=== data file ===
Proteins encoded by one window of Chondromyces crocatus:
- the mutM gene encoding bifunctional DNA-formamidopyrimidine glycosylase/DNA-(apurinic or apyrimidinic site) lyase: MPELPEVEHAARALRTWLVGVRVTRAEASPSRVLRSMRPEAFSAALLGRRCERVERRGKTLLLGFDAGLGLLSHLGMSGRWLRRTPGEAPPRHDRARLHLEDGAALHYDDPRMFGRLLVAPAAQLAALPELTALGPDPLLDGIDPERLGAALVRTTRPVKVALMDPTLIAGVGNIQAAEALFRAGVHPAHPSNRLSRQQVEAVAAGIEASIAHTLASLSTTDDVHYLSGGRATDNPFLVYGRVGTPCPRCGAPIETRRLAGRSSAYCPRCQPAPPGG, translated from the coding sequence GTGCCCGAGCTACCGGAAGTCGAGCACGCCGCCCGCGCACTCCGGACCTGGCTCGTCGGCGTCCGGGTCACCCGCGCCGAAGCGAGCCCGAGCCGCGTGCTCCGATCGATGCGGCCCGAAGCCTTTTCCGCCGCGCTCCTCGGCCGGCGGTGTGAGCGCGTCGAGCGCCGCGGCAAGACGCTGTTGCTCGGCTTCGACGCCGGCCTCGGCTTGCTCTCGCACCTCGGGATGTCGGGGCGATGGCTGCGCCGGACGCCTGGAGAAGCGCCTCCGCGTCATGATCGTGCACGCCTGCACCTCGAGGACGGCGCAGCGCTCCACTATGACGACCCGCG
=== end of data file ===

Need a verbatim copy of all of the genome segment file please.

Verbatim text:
Proteins encoded by one window of Chondromyces crocatus:
- the mutM gene encoding bifunctional DNA-formamidopyrimidine glycosylase/DNA-(apurinic or apyrimidinic site) lyase: MPELPEVEHAARALRTWLVGVRVTRAEASPSRVLRSMRPEAFSAALLGRRCERVERRGKTLLLGFDAGLGLLSHLGMSGRWLRRTPGEAPPRHDRARLHLEDGAALHYDDPRMFGRLLVAPAAQLAALPELTALGPDPLLDGIDPERLGAALVRTTRPVKVALMDPTLIAGVGNIQAAEALFRAGVHPAHPSNRLSRQQVEAVAAGIEASIAHTLASLSTTDDVHYLSGGRATDNPFLVYGRVGTPCPRCGAPIETRRLAGRSSAYCPRCQPAPPGG, translated from the coding sequence GTGCCCGAGCTACCGGAAGTCGAGCACGCCGCCCGCGCACTCCGGACCTGGCTCGTCGGCGTCCGGGTCACCCGCGCCGAAGCGAGCCCGAGCCGCGTGCTCCGATCGATGCGGCCCGAAGCCTTTTCCGCCGCGCTCCTCGGCCGGCGGTGTGAGCGCGTCGAGCGCCGCGGCAAGACGCTGTTGCTCGGCTTCGACGCCGGCCTCGGCTTGCTCTCGCACCTCGGGATGTCGGGGCGATGGCTGCGCCGGACGCCTGGAGAAGCGCCTCCGCGTCATGATCGTGCACGCCTGCACCTCGAGGACGGCGCAGCGCTCCACTATGACGACCCGCG